Plaxo—An online address book service that relies on social networking to maintain and distribute current
contact, schedule, and other types of information.

Podcast—An audio blog, typically updated weekly or daily. Podcasts take their name from having originally
been designed for iPods, but you can also listen to podcasts on a desktop computer, or many other digital audio

RSS—Really Simple Syndication; A format for storing online information in a way that makes that information
readable by lots of different kinds of software. Many blogs and Websites feature RSS feeds: a constantly
updated version of the site's latest content, in a form that can be read by a newsreader or aggregator.

Second Life—An Internet-based virtual world launched in 2003, which users can access via a downloadable
client program called the Second Life Viewer. It enables its users to interact with each other through motional
avatars, providing an advanced level of social networking, and residents can explore, meet other users,
socialize, participate in individual and group activities, and create and trade items (virtual property) and services
with one another.

Semantic Web—An evolving extension of the World Wide Web in which web content can be expressed not
only in natural language, but also in a format that can be read and used by software agents, thus permitting them
to find, share and integrate information more easily.
SMS—Short Message Service; a platform for sending short text messages of no more than 160 characters
between mobile telephony devices such as cell phones.

Social Bookmarking—The collaborative equivalent of storing favorites or bookmarks within a web browser,
social bookmarking services let people store their favorite websites online. Social bookmarking services also let
people share their favorite websites with other people, making them a great way to discover new sites or
colleagues who share your interests.

Social Networking—Social networking sites help people discover new friends or colleagues by illuminating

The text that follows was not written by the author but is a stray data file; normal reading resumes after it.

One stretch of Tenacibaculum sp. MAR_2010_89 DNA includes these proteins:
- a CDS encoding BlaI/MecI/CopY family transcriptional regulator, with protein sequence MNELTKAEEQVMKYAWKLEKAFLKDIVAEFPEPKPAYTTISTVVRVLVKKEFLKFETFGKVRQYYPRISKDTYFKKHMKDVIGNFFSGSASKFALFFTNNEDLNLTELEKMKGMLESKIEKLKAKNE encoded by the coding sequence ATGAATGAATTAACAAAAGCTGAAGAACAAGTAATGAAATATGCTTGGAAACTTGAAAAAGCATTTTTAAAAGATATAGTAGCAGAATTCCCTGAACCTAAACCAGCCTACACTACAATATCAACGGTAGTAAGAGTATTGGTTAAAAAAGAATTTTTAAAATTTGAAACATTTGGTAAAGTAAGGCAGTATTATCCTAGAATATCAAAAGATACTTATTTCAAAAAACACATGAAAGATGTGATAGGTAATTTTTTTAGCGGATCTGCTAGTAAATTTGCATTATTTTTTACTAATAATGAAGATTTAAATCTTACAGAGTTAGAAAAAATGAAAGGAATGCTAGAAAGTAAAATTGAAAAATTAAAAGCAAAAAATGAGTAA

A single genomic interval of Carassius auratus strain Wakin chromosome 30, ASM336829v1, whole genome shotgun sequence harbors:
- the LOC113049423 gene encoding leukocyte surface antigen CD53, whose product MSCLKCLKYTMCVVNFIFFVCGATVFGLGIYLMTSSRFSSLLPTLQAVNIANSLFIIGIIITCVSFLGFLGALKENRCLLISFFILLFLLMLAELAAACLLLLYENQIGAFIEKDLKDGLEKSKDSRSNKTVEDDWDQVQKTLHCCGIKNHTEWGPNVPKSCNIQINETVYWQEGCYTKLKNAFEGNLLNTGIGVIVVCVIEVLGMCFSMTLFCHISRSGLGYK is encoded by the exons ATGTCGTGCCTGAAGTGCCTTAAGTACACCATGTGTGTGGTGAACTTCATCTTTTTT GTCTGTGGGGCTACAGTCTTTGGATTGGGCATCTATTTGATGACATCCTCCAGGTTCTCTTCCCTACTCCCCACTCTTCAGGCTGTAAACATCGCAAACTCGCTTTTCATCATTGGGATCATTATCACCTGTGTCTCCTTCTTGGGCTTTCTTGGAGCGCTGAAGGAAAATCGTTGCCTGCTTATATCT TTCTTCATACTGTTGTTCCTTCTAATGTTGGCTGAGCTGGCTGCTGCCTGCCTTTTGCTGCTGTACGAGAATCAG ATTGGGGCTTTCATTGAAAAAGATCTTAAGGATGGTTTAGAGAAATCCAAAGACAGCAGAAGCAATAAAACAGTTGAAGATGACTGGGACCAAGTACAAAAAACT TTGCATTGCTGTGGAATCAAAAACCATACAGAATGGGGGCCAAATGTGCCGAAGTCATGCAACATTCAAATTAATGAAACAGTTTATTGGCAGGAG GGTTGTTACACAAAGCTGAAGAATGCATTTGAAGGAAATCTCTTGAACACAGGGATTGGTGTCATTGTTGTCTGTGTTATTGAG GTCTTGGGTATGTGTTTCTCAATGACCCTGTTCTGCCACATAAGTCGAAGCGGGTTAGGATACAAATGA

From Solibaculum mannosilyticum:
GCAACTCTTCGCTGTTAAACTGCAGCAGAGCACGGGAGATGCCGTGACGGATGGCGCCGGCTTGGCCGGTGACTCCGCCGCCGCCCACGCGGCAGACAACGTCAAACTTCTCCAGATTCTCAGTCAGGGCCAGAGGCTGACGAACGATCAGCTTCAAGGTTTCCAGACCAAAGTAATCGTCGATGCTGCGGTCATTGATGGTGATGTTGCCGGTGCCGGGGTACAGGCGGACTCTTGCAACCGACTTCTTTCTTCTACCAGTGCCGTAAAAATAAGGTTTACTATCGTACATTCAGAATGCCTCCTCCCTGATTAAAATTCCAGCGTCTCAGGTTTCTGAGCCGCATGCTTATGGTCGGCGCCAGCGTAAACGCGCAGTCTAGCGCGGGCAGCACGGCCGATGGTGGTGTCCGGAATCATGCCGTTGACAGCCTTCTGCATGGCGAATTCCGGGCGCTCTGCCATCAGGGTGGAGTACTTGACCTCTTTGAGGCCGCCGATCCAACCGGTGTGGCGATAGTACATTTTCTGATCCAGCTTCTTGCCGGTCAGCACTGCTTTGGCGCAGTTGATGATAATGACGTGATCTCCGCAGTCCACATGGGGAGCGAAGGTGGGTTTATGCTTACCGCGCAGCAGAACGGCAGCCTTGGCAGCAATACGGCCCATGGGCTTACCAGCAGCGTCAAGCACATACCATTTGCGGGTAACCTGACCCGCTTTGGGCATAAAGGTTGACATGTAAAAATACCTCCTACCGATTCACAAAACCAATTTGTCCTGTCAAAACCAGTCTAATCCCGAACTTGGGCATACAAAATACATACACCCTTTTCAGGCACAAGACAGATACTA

shared interests, related skills, or a common geographic location. Leading examples include Facebook and
Tags—Keywords that describe the content of a website, bookmark, photo or blog post. You can assign multiple
tags to the same online resource, and different people can assign different tags to the same resource. Tag-
enabled web services include social bookmarking sites (such as, photo sharing sites (like Flickr) and
blog tracking sites (like Technorati). Tags provide a useful way of organizing, retrieving and discovering

Technorati—A site that provides a search engine specifically for blog content, relying on social bookmarking
and tagging to promote popular items to the site's front page.

Thumbcast—The mobile delivery of text, picture, audio, or video content via SMS, MMS, or other mobile
distribution mechanism.

Twitter—A free social networking and moblogging service that allows users to send "updates" (or "tweets";
text-based posts, up to 140 characters long) to the Twitter website, via SMS, instant messaging, or a third-party

Videocast—A version of a podcast in which video content, rather than audio content, is broadcast.

VoIP—Voice over Internet Protocol; a protocol optimized for the transmission of voice through the Internet or
other packet switched networks. VOIP is increasingly taking the place of traditional land-line telephony

Voting/Polling—An electronic means for gathering data on users' opinions or ratings of various items. This
data is often aggregated into overall ratings.

Web 2.0—A trend in web design and development towards a second generation of web-based communities and
hosted services, which aim to facilitate creativity, collaboration, and sharing between users. These interactions
generate content that is published, managed and used by these communities and the general public.

Wiki—A collaboratively edited web page. The best known example is Wikipedia, an encyclopedia that anyone
in the world can help to write or update. Wikis are frequently used to allow people to write a document together,
or to share reference material that lets colleagues or even members of the public contribute content.

Wikipedia—A free online encyclopedia created, edited, and maintained by users in a collaborative fashion.

YouTube—A video sharing website where users can upload, view, share, and comment and vote on video